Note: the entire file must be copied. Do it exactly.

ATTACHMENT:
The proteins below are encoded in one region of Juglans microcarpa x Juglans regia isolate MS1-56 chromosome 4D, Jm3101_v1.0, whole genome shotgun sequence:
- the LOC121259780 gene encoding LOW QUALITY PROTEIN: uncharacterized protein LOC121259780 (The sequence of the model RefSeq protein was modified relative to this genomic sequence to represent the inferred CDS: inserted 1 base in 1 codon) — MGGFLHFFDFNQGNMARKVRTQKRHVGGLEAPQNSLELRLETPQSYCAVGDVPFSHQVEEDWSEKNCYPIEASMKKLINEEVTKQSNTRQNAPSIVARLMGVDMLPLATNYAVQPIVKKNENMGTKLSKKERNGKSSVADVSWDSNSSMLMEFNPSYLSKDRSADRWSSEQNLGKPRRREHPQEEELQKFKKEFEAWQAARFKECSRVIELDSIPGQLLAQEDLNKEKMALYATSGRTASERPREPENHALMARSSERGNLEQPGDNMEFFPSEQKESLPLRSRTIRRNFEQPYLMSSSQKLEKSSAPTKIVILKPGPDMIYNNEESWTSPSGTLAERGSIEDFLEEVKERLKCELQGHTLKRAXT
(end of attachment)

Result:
The proteins below are encoded in one region of Juglans microcarpa x Juglans regia isolate MS1-56 chromosome 4D, Jm3101_v1.0, whole genome shotgun sequence:
- the LOC121259780 gene encoding LOW QUALITY PROTEIN: uncharacterized protein LOC121259780 (The sequence of the model RefSeq protein was modified relative to this genomic sequence to represent the inferred CDS: inserted 1 base in 1 codon) — MGGFLHFFDFNQGNMARKVRTQKRHVGGLEAPQNSLELRLETPQSYCAVGDVPFSHQVEEDWSEKNCYPIEASMKKLINEEVTKQSNTRQNAPSIVARLMGVDMLPLATNYAVQPIVKKNENMGTKLSKKERNGKSSVADVSWDSNSSMLMEFNPSYLSKDRSADRWSSEQNLGKPRRREHPQEEELQKFKKEFEAWQAARFKECSRVIELDSIPGQLLAQEDLNKEKMALYATSGRTASERPREPENHALMARSSERGNLEQPGDNMEFFPSEQKESLPLRSRTIRRNFEQPYLMSSSQKLEKSSAPTKIVILKPGPDMIYNNEESWTSPSGTLAERGSIEDFLEEVKERLKCELQGHTLKRAXT